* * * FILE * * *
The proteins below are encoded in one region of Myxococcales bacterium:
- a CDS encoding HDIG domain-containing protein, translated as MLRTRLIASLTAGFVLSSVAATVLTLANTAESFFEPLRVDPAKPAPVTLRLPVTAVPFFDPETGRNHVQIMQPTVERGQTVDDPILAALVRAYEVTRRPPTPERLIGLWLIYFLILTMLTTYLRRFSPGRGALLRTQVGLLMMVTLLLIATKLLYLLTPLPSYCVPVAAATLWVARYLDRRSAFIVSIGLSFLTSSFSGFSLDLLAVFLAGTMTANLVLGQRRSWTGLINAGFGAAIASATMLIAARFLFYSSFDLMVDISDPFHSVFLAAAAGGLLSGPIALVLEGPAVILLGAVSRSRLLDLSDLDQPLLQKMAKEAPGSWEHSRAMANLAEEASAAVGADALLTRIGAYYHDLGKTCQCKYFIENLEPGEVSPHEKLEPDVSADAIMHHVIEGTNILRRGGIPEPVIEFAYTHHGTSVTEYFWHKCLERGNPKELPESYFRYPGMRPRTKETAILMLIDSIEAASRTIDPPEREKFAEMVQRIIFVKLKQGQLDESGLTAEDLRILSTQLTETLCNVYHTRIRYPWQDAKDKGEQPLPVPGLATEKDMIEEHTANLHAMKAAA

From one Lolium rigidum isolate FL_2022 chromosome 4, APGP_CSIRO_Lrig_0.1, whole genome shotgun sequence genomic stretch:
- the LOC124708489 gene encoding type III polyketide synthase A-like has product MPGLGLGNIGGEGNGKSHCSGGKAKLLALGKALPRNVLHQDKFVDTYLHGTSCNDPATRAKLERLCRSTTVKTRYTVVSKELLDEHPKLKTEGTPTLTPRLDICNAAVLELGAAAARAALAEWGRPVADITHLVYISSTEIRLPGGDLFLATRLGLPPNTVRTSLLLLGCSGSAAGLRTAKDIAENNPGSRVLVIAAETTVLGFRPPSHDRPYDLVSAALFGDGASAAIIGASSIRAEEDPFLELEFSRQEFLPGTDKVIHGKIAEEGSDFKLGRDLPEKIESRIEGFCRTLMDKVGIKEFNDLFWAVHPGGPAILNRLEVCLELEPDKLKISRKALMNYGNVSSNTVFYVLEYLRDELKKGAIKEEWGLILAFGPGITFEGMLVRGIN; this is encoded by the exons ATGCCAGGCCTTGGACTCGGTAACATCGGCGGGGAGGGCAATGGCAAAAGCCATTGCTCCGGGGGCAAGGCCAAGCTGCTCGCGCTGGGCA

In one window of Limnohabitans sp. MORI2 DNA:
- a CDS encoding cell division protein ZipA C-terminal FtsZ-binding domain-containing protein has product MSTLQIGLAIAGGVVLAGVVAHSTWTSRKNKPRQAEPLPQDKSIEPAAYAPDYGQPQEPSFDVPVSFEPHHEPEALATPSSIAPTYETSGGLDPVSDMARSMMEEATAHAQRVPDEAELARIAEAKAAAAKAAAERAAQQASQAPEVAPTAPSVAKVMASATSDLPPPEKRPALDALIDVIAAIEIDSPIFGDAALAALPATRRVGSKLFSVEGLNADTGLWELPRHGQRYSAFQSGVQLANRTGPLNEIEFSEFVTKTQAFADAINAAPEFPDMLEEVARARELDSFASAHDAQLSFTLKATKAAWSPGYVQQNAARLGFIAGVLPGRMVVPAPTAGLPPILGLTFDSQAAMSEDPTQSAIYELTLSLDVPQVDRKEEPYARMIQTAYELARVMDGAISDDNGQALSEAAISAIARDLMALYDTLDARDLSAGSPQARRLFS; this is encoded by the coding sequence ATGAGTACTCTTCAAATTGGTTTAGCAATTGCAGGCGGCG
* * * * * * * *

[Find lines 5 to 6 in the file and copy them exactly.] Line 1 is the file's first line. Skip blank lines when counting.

In one window of Limnohabitans sp. MORI2 DNA:
- a CDS encoding cell division protein ZipA C-terminal FtsZ-binding domain-containing protein has product MSTLQIGLAIAGGVVLAGVVAHSTWTSRKNKPRQAEPLPQDKSIEPAAYAPDYGQPQEPSFDVPVSFEPHHEPEALATPSSIAPTYETSGGLDPVSDMARSMMEEATAHAQRVPDEAELARIAEAKAAAAKAAAERAAQQASQAPEVAPTAPSVAKVMASATSDLPPPEKRPALDALIDVIAAIEIDSPIFGDAALAALPATRRVGSKLFSVEGLNADTGLWELPRHGQRYSAFQSGVQLANRTGPLNEIEFSEFVTKTQAFADAINAAPEFPDMLEEVARARELDSFASAHDAQLSFTLKATKAAWSPGYVQQNAARLGFIAGVLPGRMVVPAPTAGLPPILGLTFDSQAAMSEDPTQSAIYELTLSLDVPQVDRKEEPYARMIQTAYELARVMDGAISDDNGQALSEAAISAIARDLMALYDTLDARDLSAGSPQARRLFS; this is encoded by the coding sequence ATGAGTACTCTTCAAATTGGTTTAGCAATTGCAGGCGGCG